Tuesday will be the “longest day” in Europe, John M. Hydeskov, chief analyst at Danske Markets in London, told CNBC Tuesday morning.
The recently reshuffled Greek government, which has a very small majority, faces a vote of confidence on Tuesday night, after the Troika announced that it would withhold a 12 billion euro ($17.2 billion) loanuntil the new austerity measures are passed.
“It’s a very strong move by the Greek Prime Minister,” he said. “He’s standing up and expecting to get a strong platform after this.”
The planned second bailout of Greece by the 'Troika' of the European Union (EU), International Monetary Fund (IMF) and European Central Bank (ECB) has to succeed as failure could be disastrous, Hydeskov said.
“The alternative of not getting the money is so frightening that we don’t have another choice,” he added.
“Financial markets are often accused of being very short-term minded. This time, financial markets can easily see that this (the second bailout) will not solve the problem,” he added.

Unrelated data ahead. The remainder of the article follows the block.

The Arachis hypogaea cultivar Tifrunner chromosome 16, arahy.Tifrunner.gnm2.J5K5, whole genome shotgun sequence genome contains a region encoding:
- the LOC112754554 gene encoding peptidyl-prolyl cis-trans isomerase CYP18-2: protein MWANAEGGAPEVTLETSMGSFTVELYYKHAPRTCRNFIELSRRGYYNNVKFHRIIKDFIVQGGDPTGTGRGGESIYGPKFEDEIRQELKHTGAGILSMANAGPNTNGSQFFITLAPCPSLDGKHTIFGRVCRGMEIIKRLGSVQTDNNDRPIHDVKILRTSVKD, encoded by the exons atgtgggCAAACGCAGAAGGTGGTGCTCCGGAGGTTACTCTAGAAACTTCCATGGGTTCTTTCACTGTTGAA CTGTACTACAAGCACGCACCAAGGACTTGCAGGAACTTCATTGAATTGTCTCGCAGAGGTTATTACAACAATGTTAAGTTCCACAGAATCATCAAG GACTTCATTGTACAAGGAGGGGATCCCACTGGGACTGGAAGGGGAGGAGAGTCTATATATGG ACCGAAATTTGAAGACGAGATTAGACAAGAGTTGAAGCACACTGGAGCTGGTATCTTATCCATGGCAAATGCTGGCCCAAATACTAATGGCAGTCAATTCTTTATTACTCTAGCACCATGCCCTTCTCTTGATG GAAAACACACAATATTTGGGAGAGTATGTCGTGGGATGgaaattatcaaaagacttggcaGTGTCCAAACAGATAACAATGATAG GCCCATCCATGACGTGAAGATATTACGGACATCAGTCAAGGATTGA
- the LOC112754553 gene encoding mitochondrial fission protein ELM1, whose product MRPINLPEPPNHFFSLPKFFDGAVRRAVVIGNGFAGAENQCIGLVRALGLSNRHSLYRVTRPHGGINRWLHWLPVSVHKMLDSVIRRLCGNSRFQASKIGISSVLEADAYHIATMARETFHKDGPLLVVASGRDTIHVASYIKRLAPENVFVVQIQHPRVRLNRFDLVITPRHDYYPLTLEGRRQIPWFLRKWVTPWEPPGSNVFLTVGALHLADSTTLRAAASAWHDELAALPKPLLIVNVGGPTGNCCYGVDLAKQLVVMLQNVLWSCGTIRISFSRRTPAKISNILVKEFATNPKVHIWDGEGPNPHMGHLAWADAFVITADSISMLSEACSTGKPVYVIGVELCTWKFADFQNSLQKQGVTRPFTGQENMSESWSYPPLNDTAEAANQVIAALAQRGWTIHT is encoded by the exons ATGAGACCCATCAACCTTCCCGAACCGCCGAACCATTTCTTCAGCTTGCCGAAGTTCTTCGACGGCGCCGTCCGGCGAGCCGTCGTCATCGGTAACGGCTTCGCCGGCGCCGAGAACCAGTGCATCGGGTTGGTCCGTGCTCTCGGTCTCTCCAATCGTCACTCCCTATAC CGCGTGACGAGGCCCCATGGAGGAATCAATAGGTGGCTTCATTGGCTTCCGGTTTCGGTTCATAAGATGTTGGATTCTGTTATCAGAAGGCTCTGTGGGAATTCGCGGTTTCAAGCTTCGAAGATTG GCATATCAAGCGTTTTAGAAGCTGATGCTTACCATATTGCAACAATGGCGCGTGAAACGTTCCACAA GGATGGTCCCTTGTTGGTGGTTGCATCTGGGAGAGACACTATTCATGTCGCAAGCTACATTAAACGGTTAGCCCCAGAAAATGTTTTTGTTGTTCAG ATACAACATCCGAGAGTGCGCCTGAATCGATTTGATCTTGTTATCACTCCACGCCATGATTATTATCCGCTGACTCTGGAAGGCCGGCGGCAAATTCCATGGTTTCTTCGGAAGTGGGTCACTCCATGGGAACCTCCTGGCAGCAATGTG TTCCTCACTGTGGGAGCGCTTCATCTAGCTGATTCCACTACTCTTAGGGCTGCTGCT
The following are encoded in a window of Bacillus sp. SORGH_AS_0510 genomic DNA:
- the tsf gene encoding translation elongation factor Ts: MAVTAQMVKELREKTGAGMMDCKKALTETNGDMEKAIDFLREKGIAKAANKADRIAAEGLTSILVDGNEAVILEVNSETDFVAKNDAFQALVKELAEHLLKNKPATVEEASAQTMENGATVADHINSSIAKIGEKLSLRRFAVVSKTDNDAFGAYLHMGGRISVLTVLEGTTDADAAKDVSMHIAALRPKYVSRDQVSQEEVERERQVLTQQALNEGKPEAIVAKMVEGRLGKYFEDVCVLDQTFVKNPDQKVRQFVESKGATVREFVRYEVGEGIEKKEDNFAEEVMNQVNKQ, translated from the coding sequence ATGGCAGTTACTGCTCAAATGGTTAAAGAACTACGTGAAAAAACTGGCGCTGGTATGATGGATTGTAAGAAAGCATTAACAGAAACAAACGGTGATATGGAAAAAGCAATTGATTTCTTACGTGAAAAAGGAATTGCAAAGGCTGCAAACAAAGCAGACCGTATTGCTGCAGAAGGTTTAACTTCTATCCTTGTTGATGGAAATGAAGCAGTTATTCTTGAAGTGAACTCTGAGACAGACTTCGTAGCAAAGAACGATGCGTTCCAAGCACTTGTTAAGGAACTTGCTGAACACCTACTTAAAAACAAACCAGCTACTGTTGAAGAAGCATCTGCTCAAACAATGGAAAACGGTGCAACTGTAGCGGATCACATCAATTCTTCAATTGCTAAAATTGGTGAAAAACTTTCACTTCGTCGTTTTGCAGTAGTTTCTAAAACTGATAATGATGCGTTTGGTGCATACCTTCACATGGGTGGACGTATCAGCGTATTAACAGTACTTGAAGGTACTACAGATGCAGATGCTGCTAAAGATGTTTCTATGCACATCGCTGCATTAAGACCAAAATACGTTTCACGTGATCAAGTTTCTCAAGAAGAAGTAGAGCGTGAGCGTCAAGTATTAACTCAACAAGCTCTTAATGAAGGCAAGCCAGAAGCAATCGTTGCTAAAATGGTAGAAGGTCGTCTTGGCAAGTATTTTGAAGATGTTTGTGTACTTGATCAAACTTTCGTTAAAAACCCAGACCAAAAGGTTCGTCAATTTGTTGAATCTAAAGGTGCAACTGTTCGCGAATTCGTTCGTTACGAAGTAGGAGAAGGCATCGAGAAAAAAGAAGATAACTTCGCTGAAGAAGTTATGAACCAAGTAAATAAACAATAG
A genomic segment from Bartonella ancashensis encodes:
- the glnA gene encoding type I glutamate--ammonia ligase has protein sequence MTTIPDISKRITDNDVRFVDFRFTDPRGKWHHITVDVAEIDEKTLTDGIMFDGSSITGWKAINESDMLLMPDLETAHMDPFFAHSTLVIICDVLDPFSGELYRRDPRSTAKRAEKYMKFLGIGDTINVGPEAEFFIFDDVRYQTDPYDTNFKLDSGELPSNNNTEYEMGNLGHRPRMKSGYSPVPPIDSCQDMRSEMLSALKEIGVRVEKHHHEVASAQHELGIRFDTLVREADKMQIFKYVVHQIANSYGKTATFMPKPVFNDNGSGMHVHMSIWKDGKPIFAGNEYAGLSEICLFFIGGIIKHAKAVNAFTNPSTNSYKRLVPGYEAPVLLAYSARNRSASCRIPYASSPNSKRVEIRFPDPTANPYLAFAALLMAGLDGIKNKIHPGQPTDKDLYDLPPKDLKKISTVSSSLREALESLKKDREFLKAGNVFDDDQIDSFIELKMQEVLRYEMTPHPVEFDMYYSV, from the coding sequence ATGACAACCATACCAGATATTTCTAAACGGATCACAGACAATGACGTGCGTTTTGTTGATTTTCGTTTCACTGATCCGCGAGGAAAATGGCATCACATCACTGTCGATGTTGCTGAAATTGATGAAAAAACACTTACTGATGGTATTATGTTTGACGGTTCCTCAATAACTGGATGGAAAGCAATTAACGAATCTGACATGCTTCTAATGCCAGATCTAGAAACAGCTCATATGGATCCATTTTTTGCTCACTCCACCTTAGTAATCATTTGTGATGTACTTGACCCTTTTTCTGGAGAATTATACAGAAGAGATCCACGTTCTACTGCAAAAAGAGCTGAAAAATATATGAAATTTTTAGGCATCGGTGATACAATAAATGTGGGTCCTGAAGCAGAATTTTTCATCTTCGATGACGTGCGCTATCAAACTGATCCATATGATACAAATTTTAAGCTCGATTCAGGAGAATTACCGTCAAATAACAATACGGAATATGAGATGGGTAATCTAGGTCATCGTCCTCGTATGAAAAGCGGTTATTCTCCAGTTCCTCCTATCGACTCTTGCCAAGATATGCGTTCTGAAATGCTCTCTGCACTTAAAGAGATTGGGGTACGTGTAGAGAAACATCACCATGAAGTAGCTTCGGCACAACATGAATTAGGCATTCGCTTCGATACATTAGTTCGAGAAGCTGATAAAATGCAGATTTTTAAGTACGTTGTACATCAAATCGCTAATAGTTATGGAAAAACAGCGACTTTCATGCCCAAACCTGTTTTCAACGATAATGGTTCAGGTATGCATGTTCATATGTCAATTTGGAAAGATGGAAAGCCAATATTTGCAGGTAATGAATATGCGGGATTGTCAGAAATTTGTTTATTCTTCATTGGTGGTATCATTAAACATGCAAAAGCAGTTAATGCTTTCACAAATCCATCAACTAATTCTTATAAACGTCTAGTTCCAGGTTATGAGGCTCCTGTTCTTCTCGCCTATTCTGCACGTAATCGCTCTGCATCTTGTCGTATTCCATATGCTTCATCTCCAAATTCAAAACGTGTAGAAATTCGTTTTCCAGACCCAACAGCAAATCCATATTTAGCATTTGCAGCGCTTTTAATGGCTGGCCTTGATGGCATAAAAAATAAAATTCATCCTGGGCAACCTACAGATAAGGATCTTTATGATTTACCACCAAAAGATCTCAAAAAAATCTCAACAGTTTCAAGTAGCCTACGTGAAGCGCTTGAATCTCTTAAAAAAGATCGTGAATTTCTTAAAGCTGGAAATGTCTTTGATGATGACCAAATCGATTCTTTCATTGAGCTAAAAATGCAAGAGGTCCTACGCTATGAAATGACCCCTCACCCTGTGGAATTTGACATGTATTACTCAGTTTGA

Prime Minister George Papandreou last week raised the possibility of stepping down in order to build a government of national unity. On Thursday finance minister George Papaconstantinou was replaced by Evangelos Venizelos.
However, the government is contending with an increasingly restive populace, who have taken to the streets of Athens to protest against planned tax rises and public spending cuts.
“They need to come up with some taxes that are less controversial than social taxes,” Hydeskov said.
Asked why the Greek government doesn’t just pursue better enforcement of its existing taxes, as tax avoidance is one of the key problems with the country, Hydeskov said: “It sounds very simple when you say it like that but not in this country.”
He added that tax on real estate and empty incomplete buildings could help raise tax revenues while not impacting ordinary people too badly.